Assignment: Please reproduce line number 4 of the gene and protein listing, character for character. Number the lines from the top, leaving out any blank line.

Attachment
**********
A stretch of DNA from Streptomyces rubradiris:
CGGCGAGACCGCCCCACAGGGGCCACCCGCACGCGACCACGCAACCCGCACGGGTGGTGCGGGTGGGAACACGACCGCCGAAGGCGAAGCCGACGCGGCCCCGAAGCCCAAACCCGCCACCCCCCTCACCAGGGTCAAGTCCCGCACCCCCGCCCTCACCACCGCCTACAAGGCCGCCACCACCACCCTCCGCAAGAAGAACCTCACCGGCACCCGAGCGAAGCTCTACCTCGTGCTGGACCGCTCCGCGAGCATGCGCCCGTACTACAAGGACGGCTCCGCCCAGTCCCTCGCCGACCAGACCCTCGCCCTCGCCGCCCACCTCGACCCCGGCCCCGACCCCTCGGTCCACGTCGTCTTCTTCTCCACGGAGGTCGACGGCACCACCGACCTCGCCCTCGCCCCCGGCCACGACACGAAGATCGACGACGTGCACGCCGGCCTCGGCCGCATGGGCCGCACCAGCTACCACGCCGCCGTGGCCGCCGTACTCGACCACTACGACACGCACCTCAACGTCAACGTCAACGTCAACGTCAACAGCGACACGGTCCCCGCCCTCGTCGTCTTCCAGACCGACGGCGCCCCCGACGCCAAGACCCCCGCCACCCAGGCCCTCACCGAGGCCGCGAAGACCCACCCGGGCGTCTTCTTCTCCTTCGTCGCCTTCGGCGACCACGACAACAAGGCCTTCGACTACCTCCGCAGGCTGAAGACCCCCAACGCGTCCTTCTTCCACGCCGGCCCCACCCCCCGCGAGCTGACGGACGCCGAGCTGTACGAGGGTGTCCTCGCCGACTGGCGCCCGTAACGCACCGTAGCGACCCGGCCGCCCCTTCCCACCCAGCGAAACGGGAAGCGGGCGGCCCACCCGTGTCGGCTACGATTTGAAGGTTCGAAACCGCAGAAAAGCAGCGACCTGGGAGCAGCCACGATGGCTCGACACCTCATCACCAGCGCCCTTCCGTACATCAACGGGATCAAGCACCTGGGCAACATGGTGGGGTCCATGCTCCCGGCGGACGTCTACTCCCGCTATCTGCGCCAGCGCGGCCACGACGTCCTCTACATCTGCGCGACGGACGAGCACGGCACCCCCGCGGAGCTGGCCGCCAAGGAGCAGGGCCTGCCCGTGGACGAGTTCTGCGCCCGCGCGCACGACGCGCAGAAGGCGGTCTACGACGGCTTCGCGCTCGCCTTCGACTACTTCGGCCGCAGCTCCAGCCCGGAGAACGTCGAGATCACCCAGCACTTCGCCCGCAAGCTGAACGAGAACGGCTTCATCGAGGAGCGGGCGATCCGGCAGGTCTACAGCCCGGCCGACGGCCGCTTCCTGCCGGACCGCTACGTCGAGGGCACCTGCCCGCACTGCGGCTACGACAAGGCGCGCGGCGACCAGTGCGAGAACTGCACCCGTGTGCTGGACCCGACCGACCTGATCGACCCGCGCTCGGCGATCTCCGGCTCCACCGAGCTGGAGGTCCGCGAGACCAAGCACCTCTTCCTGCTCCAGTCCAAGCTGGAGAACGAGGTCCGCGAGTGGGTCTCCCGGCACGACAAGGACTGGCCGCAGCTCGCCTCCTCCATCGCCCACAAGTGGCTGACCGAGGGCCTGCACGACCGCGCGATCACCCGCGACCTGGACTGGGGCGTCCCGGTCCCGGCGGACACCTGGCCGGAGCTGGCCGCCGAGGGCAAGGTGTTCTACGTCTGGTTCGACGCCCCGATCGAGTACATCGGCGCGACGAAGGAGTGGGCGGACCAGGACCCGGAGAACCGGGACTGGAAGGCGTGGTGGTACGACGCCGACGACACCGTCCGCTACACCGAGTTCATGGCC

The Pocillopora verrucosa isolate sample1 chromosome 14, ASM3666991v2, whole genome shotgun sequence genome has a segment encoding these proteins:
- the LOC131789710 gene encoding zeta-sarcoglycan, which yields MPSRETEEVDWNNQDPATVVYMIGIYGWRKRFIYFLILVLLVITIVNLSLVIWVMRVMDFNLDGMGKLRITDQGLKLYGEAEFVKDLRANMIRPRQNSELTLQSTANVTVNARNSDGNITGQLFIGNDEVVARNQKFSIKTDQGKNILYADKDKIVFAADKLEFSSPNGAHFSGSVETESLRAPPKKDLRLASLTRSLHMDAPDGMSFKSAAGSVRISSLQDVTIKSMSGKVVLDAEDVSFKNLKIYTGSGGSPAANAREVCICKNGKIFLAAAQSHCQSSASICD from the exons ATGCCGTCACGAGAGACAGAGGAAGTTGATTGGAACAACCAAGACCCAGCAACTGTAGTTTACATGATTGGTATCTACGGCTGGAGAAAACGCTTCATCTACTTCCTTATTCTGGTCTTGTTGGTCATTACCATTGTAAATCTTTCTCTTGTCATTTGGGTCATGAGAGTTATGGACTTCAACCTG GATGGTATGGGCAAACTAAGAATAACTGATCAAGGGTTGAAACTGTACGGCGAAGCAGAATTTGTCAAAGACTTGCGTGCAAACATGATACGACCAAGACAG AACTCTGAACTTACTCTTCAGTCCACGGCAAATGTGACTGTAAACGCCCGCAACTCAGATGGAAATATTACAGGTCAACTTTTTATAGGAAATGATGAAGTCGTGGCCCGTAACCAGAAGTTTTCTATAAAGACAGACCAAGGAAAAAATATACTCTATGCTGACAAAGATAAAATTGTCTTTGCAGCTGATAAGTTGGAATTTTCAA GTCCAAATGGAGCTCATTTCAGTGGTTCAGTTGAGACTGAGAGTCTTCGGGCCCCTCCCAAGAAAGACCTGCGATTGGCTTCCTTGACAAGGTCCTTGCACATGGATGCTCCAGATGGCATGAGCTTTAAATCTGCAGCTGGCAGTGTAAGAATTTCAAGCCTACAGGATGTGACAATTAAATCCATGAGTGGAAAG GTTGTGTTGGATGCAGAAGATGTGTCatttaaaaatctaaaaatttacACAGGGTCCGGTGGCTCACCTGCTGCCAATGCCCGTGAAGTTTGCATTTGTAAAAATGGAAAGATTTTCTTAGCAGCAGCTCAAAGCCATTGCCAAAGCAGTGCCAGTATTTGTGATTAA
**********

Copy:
- the LOC131789710 gene encoding zeta-sarcoglycan, which yields MPSRETEEVDWNNQDPATVVYMIGIYGWRKRFIYFLILVLLVITIVNLSLVIWVMRVMDFNLDGMGKLRITDQGLKLYGEAEFVKDLRANMIRPRQNSELTLQSTANVTVNARNSDGNITGQLFIGNDEVVARNQKFSIKTDQGKNILYADKDKIVFAADKLEFSSPNGAHFSGSVETESLRAPPKKDLRLASLTRSLHMDAPDGMSFKSAAGSVRISSLQDVTIKSMSGKVVLDAEDVSFKNLKIYTGSGGSPAANAREVCICKNGKIFLAAAQSHCQSSASICD from the exons ATGCCGTCACGAGAGACAGAGGAAGTTGATTGGAACAACCAAGACCCAGCAACTGTAGTTTACATGATTGGTATCTACGGCTGGAGAAAACGCTTCATCTACTTCCTTATTCTGGTCTTGTTGGTCATTACCATTGTAAATCTTTCTCTTGTCATTTGGGTCATGAGAGTTATGGACTTCAACCTG GATGGTATGGGCAAACTAAGAATAACTGATCAAGGGTTGAAACTGTACGGCGAAGCAGAATTTGTCAAAGACTTGCGTGCAAACATGATACGACCAAGACAG AACTCTGAACTTACTCTTCAGTCCACGGCAAATGTGACTGTAAACGCCCGCAACTCAGATGGAAATATTACAGGTCAACTTTTTATAGGAAATGATGAAGTCGTGGCCCGTAACCAGAAGTTTTCTATAAAGACAGACCAAGGAAAAAATATACTCTATGCTGACAAAGATAAAATTGTCTTTGCAGCTGATAAGTTGGAATTTTCAA GTCCAAATGGAGCTCATTTCAGTGGTTCAGTTGAGACTGAGAGTCTTCGGGCCCCTCCCAAGAAAGACCTGCGATTGGCTTCCTTGACAAGGTCCTTGCACATGGATGCTCCAGATGGCATGAGCTTTAAATCTGCAGCTGGCAGTGTAAGAATTTCAAGCCTACAGGATGTGACAATTAAATCCATGAGTGGAAAG GTTGTGTTGGATGCAGAAGATGTGTCatttaaaaatctaaaaatttacACAGGGTCCGGTGGCTCACCTGCTGCCAATGCCCGTGAAGTTTGCATTTGTAAAAATGGAAAGATTTTCTTAGCAGCAGCTCAAAGCCATTGCCAAAGCAGTGCCAGTATTTGTGATTAA